What is a Septic System?
If you search the internet and ask your friends, check regulations or use general knowledge, you will come across different terms for septics. Usually, septic systems are comprised of a septic tank and some type of drainage bed.
The septic tank is used to capture the floating scum and heavy sludge, while allowing the fluid to pass through the tank and then into the drainage bed where it is broken down by bacteria and then absorbed into the ground and into the air.
You will encounter terms such as: Tile Bed, Septic Bed, Septic System, On-Site Septic System, Filter Bed, Whitby Bed, Raised Bed, Raised Filter Bed, Raised Tile Bed, Drain Field, Septic Field, Sewage System, On-Site Sewage System, Tertiary System, Secondary System, Greywater System, Cesspool, Blackwater System, Holding Tank, Peat Bed, Aerobic Bed, as well as others.
There are Chamber Systems, Mound Systems, Shallow Buried Trench Systems and even Lagoon Systems. Some terms are used erroneously and others are highly technical. People often intermingle terms that don’t fit, or understand which is which.
For example all of the above terms can properly be defined as On-Site Sewage systems, since they handle Sewage waste without being connected to a City or Municipal Waste- Water Treatment Plant. Waste water is dealt with individually, not collectively. The term “septic” is an adjective, describing the status of something. It applies in On-Site Wastewater Treatment terms because when you flush the toilet, the waste putrefies (decays) and becomes septic.
What the Ontario Building Code Says
The Ontario Building Code (OBC) refers to Septic Systems as Sewage Systems and the regulations are found in Part 8 of the OBC. Part 8 of the OBC is the Code and Guide for Sewage Systems 2006 and it mentions 5 Classifications.
Class 1 Outhouse or Privy System
These septic systems are regulated by rules found in OBC 8.3. These systems receive human waste almost exclusively, not water from dishes or wash water.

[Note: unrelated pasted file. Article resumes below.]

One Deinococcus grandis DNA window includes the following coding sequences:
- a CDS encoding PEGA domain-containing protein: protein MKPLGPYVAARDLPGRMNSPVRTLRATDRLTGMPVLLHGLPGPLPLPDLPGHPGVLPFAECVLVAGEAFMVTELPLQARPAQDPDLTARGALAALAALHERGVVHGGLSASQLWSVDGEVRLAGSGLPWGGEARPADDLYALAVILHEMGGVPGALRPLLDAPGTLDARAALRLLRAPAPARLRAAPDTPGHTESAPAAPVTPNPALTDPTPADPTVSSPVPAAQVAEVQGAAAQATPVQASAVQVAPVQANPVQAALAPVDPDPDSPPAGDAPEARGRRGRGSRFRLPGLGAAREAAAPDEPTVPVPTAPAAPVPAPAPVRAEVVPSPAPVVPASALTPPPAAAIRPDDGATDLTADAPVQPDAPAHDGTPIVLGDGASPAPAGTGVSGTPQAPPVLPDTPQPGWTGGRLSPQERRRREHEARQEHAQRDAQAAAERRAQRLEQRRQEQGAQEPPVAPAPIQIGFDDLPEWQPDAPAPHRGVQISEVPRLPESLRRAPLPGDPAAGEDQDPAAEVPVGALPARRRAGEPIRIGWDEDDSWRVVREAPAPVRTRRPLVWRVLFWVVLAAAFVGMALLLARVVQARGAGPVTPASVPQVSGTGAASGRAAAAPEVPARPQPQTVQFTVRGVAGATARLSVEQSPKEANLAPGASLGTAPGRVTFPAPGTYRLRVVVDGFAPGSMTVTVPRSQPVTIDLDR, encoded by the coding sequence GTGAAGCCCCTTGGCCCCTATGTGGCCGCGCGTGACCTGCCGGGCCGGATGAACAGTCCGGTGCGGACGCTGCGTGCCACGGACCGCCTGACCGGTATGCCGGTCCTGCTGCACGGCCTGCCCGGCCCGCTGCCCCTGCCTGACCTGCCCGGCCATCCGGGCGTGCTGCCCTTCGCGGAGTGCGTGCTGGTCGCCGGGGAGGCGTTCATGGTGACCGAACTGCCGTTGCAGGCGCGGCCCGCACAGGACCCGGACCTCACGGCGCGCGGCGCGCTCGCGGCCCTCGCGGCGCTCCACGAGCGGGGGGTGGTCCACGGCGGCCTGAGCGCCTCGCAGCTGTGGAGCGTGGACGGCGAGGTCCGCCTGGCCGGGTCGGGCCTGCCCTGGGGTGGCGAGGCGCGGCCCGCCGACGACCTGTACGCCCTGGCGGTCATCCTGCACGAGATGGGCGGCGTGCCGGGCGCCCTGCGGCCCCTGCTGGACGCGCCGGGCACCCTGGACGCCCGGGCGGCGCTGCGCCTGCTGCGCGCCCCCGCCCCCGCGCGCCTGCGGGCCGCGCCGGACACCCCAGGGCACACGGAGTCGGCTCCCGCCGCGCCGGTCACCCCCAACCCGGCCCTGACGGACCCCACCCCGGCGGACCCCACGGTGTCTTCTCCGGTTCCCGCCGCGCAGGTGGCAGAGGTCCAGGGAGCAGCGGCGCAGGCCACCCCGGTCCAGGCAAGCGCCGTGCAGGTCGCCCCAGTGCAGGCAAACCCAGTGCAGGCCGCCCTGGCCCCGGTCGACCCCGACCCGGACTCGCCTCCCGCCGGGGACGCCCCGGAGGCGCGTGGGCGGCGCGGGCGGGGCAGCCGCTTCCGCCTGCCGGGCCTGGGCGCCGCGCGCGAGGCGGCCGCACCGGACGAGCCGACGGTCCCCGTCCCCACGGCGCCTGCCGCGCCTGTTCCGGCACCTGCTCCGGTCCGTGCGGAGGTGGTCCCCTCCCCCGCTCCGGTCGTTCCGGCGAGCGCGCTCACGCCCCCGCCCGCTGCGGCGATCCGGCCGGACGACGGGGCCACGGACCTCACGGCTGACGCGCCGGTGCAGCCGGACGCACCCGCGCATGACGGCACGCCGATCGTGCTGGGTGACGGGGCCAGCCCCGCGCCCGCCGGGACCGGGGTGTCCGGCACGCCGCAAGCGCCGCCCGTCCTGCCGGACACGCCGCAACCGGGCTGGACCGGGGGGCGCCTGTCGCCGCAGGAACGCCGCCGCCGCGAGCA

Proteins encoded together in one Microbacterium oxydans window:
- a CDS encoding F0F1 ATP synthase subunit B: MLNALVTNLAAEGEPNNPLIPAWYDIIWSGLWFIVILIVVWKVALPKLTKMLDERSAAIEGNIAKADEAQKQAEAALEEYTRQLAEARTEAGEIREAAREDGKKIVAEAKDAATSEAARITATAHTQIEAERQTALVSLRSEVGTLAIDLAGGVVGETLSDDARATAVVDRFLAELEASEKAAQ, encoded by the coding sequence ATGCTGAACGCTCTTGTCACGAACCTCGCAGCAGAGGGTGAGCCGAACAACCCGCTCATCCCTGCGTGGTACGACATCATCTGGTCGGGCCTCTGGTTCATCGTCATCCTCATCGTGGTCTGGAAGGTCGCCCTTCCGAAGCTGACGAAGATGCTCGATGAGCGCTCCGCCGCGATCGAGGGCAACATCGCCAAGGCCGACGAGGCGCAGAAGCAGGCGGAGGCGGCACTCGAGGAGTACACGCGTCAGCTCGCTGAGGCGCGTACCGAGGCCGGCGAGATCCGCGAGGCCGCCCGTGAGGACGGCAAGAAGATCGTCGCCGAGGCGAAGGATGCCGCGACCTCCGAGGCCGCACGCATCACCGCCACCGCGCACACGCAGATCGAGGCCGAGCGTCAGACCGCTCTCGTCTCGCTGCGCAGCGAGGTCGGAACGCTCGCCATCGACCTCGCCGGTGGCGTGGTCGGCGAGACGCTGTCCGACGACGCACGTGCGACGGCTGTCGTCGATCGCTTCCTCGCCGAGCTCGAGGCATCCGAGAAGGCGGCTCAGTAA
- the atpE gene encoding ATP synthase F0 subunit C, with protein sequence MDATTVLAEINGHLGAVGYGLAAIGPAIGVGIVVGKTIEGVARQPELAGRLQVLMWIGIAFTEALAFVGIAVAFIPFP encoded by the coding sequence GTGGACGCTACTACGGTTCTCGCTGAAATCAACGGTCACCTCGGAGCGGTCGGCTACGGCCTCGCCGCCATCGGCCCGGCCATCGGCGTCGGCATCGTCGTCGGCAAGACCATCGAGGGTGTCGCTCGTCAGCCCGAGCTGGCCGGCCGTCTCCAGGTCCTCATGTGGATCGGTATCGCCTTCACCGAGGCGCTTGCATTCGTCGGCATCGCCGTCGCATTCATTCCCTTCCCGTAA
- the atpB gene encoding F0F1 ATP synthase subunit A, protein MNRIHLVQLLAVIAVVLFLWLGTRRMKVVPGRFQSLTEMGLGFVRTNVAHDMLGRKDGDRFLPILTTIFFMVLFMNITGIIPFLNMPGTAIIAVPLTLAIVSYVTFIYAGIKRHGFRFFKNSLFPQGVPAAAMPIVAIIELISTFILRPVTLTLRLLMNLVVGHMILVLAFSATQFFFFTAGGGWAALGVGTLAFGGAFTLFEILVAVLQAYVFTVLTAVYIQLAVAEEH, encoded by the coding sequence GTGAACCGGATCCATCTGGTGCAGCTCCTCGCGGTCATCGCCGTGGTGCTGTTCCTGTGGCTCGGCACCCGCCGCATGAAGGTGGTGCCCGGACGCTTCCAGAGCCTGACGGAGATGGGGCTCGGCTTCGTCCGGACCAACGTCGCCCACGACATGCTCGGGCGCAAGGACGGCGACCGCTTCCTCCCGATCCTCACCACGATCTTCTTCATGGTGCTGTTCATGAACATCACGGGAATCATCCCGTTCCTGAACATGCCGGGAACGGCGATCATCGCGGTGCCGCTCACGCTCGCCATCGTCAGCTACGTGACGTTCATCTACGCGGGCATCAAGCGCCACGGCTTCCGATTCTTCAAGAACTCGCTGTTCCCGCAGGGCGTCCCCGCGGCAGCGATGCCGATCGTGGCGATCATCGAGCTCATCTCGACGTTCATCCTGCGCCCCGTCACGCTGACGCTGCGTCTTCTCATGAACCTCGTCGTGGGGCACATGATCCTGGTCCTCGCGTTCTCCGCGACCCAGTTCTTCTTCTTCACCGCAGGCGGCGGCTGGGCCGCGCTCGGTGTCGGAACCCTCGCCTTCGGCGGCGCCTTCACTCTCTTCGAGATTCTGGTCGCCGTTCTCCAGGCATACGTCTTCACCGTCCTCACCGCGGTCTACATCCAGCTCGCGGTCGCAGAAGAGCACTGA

Class 2 Greywater System
These septic systems are regulated by rules found in OBC 8.4. This system receives wash water only. No human waste from toilets or showers is allowed. Maximum 1000Liters per day flow-rating is allowed.
Class 3 Cesspool System
These systems are regulated by rules found in OBC 8.5. This system receives a combination of both human waste and wash water. Maximum 1000 Liters per day flow-rating is allowed.
Class 4 Commonly Known As Septic Systems
These systems are regulated by rules found in OBC 8.6. They include some type of Treatment Unit such as a septic tank and some type of Absorption System such as a Leaching Bed. There are detailed and complex regulations regarding the design, construction, testing, and in some cases monitoring and repair of these systems.
Nearly all septic systems installed in Ontario today are Class 4 septic systems.
For More information on Class 4 systems and to see which one is right for you, please click on “My Septic System.”
Class 5 Holding Tanks
These systems are regulated by rules found in OBC 8.8. They are Usually Illegal and are a last-resort for those that cannot fit any other system legally on an existing property. The local regulator will require that the owner have a pump-out contract before they will issue such a permit. They almost NEVER issue a Class 5 permit for a new home because people have historically punctured these tanks and allowed raw sewage to drain into the environment creating terrible smell and a bio-hazard.
To Speak to a Septic Specialist, please contact Support@SepticSystemsOntario.com or simply fill out the contact form on the right and we will contact you within 1 to 2 business days or sooner for emergencies.